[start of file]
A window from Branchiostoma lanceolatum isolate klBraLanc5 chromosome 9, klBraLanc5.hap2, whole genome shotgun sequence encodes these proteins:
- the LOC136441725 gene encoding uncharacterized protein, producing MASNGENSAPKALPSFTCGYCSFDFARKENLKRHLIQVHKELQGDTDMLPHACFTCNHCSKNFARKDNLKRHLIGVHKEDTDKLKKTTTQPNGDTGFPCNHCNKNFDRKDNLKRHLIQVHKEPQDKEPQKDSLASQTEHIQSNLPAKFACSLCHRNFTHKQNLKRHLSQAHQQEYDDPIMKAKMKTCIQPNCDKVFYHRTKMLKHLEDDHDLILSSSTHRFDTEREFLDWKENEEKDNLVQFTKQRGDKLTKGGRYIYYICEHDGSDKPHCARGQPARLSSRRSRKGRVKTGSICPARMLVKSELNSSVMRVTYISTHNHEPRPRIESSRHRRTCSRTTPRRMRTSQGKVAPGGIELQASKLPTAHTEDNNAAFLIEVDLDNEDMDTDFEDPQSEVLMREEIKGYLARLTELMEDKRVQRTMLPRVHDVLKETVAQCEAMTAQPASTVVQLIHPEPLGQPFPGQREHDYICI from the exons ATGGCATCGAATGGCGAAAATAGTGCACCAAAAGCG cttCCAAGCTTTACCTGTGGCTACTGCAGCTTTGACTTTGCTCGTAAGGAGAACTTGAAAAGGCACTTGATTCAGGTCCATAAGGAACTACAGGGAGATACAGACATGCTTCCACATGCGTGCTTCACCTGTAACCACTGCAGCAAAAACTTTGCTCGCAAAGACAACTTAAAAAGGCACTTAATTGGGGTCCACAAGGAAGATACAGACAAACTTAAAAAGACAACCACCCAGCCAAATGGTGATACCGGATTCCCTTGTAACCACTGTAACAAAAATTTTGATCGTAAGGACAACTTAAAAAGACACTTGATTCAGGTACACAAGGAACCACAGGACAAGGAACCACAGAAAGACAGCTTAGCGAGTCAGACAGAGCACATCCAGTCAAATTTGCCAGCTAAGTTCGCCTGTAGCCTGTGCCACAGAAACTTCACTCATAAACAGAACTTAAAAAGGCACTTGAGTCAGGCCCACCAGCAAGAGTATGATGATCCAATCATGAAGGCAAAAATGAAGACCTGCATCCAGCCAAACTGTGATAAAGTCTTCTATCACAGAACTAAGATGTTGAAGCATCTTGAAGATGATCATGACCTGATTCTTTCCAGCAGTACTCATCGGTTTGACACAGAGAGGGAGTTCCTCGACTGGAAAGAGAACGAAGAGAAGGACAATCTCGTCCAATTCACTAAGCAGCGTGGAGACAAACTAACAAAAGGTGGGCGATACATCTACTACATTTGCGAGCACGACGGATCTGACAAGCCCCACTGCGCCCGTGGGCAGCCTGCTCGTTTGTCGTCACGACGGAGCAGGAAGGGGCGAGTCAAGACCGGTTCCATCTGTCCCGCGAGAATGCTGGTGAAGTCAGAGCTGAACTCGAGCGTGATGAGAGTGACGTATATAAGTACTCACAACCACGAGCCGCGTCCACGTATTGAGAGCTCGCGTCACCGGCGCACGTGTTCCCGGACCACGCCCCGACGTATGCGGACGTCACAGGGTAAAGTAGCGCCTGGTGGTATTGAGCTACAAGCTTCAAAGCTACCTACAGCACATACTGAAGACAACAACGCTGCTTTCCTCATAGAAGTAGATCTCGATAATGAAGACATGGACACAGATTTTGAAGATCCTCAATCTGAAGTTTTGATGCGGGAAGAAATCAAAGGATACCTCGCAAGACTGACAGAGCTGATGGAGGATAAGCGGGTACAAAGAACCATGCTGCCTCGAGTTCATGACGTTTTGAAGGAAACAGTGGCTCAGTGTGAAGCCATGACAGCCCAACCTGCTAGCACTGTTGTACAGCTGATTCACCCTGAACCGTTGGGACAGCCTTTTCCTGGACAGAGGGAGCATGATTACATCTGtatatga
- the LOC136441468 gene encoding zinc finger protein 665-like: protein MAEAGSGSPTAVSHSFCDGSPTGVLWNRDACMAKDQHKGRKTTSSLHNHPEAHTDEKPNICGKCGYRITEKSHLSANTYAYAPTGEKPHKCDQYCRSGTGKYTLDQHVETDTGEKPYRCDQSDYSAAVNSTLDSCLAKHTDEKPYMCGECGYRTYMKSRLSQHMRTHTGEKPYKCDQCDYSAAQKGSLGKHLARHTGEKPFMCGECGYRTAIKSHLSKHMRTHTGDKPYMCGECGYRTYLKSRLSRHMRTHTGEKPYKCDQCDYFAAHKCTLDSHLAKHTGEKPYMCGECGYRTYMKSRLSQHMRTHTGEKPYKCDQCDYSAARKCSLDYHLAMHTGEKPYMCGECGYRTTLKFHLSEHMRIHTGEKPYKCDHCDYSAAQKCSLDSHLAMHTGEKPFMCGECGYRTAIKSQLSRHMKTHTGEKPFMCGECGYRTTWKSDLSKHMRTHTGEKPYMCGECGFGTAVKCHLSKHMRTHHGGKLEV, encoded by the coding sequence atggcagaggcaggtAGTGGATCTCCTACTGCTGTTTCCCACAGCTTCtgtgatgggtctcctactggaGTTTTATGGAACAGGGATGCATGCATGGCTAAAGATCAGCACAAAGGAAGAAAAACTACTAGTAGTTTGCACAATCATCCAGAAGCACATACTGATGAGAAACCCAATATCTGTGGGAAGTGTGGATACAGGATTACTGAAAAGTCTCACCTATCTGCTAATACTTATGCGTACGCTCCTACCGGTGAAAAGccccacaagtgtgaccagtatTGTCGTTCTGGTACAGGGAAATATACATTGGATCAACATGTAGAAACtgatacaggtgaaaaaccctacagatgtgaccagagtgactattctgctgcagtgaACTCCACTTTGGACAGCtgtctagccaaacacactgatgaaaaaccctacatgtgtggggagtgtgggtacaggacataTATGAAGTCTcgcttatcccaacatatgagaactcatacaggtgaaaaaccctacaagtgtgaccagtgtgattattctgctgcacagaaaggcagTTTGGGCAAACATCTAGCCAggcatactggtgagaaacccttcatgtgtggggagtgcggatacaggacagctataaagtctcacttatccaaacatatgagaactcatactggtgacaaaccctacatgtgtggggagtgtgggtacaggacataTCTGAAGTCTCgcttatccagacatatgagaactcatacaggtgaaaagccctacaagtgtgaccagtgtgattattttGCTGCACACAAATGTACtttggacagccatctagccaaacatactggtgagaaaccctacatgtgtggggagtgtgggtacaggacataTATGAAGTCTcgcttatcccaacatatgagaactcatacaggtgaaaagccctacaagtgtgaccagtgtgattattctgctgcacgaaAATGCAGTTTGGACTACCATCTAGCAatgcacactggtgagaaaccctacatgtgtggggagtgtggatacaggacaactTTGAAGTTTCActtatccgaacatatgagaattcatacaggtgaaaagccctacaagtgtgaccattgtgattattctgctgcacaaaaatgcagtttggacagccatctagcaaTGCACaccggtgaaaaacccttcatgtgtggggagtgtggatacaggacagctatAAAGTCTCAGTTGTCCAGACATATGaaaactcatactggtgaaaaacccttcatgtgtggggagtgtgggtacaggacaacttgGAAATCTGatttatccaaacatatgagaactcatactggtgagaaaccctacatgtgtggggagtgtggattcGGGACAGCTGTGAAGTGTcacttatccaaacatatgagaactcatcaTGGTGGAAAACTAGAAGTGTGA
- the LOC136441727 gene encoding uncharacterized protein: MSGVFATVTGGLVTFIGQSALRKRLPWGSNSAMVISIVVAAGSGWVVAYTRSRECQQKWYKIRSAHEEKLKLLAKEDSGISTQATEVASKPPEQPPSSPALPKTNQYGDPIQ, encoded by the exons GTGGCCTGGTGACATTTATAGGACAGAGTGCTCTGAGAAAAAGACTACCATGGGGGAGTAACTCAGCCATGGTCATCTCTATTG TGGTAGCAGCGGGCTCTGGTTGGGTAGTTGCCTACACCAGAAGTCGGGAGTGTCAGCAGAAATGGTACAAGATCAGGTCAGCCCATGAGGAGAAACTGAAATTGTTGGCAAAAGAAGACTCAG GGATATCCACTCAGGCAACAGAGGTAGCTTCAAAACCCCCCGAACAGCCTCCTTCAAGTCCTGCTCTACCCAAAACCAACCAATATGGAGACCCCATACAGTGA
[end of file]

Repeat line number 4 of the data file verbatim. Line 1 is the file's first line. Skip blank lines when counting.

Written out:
- the LOC136441727 gene encoding uncharacterized protein: MSGVFATVTGGLVTFIGQSALRKRLPWGSNSAMVISIVVAAGSGWVVAYTRSRECQQKWYKIRSAHEEKLKLLAKEDSGISTQATEVASKPPEQPPSSPALPKTNQYGDPIQ, encoded by the exons GTGGCCTGGTGACATTTATAGGACAGAGTGCTCTGAGAAAAAGACTACCATGGGGGAGTAACTCAGCCATGGTCATCTCTATTG TGGTAGCAGCGGGCTCTGGTTGGGTAGTTGCCTACACCAGAAGTCGGGAGTGTCAGCAGAAATGGTACAAGATCAGGTCAGCCCATGAGGAGAAACTGAAATTGTTGGCAAAAGAAGACTCAG GGATATCCACTCAGGCAACAGAGGTAGCTTCAAAACCCCCCGAACAGCCTCCTTCAAGTCCTGCTCTACCCAAAACCAACCAATATGGAGACCCCATACAGTGA